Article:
This understanding means the answerer can see the creative process and assess the vitally important question of whether or not the goals for the class are being met as well as whether or not the class is balanced compared to the pre-existing ones.

It certainly sounds like a lot of work, reviewing an entire class, but if you first analyze it well yourself through comparisons to other classes and perhaps some back-of-the-napkin math or something, and explain where you're coming from with the whole thing, it becomes much easier for an answerer to do so.


One of the best ways is to do some research first

This article for D&D 5e class modification is almost five years old. It provides a conceptual framework around 'what each class is intended to be' and a few mechanical notes on class features. It also provides two complete examples of how to modify an existing class. And yet I see, time and again, homebrew review questions that don't follow that framework. (tip of the cap to the ones who do, however, there have been some very well done questions). Two examples of areas where one ought to tread cautiously are offered for all of the PHB classes:

  • The monk’s Martial Arts feature was carefully worded to prevent unintended combinations; this is why the feature does not treat unarmed strikes as a finesse weapon, since that could have unforeseen consequences in future material about finesse weapons that is appropriate for, say, a rapier or a dagger but not an unarmed strike.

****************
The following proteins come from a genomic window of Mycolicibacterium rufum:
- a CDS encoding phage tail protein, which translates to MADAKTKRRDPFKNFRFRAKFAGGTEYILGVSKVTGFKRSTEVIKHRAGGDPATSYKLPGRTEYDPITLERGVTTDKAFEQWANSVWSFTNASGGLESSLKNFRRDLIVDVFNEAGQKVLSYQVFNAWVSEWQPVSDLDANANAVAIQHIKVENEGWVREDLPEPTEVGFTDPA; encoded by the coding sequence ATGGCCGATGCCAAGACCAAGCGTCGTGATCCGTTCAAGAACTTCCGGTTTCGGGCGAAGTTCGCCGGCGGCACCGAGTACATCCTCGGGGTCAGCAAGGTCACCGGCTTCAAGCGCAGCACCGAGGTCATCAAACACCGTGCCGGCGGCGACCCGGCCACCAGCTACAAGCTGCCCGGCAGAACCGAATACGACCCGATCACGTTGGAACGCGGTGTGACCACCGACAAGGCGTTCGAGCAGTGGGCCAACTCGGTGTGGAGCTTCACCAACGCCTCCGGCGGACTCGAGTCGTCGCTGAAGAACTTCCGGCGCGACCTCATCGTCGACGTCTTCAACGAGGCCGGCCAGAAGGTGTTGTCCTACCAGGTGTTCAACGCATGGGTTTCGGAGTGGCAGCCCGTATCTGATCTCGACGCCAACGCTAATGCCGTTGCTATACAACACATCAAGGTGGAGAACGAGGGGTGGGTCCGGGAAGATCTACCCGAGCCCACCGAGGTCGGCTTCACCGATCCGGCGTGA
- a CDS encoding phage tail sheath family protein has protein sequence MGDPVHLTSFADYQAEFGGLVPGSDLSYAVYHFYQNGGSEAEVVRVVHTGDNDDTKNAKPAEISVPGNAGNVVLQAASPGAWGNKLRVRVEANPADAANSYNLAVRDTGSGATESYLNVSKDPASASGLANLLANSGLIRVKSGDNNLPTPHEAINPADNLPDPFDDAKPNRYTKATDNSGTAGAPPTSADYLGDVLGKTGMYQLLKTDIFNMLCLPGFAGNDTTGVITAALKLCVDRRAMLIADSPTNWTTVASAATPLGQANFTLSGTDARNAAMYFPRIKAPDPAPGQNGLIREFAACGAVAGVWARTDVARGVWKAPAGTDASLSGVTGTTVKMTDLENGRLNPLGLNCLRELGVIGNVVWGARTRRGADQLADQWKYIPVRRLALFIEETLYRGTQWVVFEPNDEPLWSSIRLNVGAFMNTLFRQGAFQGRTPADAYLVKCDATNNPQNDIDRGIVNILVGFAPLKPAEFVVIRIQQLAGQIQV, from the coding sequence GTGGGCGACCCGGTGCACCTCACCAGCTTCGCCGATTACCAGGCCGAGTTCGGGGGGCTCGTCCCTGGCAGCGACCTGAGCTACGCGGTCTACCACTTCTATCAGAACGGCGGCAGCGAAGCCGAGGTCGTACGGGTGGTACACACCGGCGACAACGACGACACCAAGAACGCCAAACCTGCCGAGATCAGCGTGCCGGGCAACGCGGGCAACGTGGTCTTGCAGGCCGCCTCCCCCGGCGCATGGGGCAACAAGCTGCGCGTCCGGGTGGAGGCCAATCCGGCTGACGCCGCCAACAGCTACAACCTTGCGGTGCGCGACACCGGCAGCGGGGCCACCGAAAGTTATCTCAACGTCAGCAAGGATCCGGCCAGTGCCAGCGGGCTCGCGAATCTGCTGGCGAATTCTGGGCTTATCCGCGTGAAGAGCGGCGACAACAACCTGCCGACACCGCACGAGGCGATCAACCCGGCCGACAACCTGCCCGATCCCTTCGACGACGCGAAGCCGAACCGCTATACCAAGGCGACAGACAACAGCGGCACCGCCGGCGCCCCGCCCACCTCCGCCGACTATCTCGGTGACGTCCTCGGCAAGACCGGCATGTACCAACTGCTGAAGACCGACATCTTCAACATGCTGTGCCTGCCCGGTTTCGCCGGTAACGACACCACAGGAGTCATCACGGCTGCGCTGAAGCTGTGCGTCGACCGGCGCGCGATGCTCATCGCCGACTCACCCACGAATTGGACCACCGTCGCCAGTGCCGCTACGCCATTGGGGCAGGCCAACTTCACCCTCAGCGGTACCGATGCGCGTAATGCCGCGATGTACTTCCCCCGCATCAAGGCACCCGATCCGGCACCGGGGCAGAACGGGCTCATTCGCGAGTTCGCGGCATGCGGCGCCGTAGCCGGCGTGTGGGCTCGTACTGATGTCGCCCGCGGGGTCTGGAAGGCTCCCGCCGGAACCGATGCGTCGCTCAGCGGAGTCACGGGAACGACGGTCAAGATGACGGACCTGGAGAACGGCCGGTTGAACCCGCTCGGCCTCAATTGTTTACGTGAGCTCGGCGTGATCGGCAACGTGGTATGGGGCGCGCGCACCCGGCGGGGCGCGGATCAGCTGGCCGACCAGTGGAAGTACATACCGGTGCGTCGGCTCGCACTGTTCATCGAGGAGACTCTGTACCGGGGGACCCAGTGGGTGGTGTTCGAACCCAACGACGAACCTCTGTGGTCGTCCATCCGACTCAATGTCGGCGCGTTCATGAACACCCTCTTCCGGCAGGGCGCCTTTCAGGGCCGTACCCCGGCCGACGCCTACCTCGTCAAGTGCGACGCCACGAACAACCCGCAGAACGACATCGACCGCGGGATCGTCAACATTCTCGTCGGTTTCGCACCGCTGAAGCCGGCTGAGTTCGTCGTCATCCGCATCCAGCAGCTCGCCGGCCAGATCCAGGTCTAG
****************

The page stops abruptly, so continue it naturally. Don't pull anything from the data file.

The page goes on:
• Rogues rely chiefly on two features for both the class’s feel and its strength in combat: Sneak Attack and Cunning Action. These are fundamental to the rogue, and Uncanny Dodge at 5th level is almost their equal in importance to the class. Leave these features as is, unless you have a powerful reason for changing anything.

The balance part is a bit tougher to estimate ahead of time, which is where asking for a homebrew review is helpful to any final form that a DM puts a custom class or sub class into play at their table. Play testing is recommended, but how to do that becomes very table centric.

As with anything in class design, be prepared to playtest your ideas and then make changes if things aren’t turning out the way you want them to. The first thing to do when creating a new class option is to figure out what that option’s unique aspect is, both in terms of the class’s underlying story and the option’s place in the campaign world. Figuring out the story behind the class option, and what kinds of characters you want to enable your players to create with it, is the most critical step in the process because it will serve as a guiding example for you.


You must log in to answer this question.

Not the answer you're looking for? Browse other questions tagged .